Recently I read a hard-hitting quote from the model, Iman. “It’s not the outside world, it’s your interior life, that critic within you that you have to silence. Find something to like about yourself and hold on to that. It’s a constant battle whether you are 16 or 5o.” I’ve heard a lot of creative people talk about this so I’m sure it’s a real problem. It just doesn’t happen to be my problem. Not on a regular basis anyway.
The criticism I get is frequently external and based on the topics that I choose. Try writing a book on puke. Yes, puke. Run it through critique and at least one person is going to wrinkle her nose. “I don’t think you should call it puke. That’s offensive.” I describe vampire bats sharing partially digested blood. Is that actually less yuck than the word puke?
Critiquers have complained about my prayer book. FOX and its followers had a fit about Black Lives Matter.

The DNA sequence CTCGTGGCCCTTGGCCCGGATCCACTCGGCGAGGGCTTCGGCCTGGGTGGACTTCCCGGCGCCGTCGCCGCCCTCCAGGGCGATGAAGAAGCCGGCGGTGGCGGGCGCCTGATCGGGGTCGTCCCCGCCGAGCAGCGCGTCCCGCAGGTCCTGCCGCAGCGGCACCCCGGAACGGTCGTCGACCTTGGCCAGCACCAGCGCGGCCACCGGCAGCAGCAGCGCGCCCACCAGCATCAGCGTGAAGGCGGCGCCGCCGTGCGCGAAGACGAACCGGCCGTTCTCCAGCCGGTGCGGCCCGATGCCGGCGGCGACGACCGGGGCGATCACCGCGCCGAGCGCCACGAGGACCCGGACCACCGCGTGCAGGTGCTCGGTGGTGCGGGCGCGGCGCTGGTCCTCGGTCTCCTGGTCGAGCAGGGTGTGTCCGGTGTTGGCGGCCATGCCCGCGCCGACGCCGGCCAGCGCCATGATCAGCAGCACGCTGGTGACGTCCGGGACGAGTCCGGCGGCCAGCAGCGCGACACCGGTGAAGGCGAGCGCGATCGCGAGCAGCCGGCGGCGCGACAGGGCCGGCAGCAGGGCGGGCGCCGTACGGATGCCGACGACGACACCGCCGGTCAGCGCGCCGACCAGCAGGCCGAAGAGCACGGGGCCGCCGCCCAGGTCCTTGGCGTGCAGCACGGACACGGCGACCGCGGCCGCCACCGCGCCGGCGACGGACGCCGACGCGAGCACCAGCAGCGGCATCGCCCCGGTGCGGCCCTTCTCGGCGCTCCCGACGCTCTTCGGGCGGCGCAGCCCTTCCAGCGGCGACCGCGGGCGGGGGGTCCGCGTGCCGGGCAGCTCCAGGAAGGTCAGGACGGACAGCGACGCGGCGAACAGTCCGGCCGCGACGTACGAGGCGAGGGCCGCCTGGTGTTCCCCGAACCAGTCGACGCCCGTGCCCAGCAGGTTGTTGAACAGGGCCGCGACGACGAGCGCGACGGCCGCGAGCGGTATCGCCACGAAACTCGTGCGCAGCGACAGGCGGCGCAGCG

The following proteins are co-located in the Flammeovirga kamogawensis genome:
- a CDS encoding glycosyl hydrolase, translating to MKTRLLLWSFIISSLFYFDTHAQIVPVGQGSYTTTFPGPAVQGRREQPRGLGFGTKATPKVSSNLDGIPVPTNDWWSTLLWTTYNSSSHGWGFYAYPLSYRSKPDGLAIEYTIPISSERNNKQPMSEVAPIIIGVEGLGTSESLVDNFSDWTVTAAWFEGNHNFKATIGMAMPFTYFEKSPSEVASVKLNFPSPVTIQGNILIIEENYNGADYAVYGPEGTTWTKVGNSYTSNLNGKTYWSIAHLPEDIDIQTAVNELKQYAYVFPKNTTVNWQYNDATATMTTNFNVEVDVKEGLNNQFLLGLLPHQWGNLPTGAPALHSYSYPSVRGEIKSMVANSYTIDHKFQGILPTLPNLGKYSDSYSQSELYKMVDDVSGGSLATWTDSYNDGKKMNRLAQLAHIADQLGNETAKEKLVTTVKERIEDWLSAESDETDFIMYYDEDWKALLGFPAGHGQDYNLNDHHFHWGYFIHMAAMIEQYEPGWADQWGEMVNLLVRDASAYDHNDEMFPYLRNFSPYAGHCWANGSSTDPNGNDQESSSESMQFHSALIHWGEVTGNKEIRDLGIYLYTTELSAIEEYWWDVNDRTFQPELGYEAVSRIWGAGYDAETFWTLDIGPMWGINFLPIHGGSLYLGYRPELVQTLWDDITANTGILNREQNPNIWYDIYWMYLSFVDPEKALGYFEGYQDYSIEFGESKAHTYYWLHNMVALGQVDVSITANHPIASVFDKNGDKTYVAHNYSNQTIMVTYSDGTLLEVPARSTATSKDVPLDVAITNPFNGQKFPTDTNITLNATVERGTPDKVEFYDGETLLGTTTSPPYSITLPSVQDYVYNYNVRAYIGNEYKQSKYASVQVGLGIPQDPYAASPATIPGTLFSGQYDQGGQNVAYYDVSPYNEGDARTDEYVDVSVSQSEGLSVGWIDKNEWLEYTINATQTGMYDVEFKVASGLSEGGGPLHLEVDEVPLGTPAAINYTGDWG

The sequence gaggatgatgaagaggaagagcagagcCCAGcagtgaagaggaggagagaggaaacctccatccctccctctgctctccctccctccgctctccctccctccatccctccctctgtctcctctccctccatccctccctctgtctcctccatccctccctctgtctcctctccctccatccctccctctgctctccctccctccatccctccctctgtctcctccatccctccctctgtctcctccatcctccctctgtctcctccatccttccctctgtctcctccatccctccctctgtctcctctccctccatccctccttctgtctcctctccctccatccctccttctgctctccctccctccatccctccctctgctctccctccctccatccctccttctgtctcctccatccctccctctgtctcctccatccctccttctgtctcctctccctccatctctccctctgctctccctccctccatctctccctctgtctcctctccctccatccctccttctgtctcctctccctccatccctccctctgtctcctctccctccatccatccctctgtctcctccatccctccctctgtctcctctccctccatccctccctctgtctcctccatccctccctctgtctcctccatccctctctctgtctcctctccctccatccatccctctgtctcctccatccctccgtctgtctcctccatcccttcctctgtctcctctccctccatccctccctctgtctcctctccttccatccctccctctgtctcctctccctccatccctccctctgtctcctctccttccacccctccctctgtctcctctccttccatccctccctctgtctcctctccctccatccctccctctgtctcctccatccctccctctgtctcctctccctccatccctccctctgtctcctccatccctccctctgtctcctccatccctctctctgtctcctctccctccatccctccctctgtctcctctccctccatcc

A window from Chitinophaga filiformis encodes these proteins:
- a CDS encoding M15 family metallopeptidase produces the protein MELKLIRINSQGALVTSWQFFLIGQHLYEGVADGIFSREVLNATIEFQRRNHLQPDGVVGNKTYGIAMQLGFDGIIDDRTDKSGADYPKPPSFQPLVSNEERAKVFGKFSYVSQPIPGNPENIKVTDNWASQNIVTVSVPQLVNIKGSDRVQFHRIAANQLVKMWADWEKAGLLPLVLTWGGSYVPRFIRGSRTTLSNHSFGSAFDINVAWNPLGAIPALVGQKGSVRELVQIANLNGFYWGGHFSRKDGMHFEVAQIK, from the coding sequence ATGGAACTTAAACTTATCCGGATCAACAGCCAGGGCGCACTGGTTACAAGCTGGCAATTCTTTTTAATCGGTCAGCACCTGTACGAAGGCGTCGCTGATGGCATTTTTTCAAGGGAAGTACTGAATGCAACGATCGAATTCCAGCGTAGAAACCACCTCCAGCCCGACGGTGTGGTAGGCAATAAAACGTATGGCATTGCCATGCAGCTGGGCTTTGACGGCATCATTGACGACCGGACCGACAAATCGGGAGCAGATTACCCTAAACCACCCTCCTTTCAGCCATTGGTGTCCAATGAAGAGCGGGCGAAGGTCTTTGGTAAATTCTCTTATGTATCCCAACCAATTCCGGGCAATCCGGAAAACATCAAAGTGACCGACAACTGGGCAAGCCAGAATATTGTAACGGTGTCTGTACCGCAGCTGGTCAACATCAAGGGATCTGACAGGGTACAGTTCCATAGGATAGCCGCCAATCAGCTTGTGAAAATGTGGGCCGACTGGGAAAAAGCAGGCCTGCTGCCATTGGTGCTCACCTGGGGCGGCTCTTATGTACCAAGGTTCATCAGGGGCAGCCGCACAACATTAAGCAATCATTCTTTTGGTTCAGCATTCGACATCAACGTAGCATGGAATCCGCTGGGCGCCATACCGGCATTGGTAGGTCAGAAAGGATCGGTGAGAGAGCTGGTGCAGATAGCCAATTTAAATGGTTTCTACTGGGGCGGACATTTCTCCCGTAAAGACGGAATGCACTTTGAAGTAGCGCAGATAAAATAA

I don’t get so much internal criticism as the inner introvert. “Is it a good idea to write about this? People will fuss. Maybe you should just change that word. People will complain.” That’s the inner introvert, sitting on one shoulder.
The devil sitting on my other shoulder also has something to say. “Wow. This would make a great story! Grab their attention with this.”
Grab a young reader with something a little gross and they’ll learn some science too.
Set people free with talk about race and they will complain. A lot. But they also get the attention of other people, people who aren’t annoyed. Lady Calen let me know that Black Lives Matter was the topic of conversation at Bed, Bath and Beyond where her son works. Black employees want to see what the book has to say. They were surprised that her son already knew about the book and in a positive way. Stir people up and some of the talk may bridge gaps.
Thank you to Lady Calen for making my day! Of course, my inner introvert is shaking her head while the other little character is doing a truly embarrassing happy dance.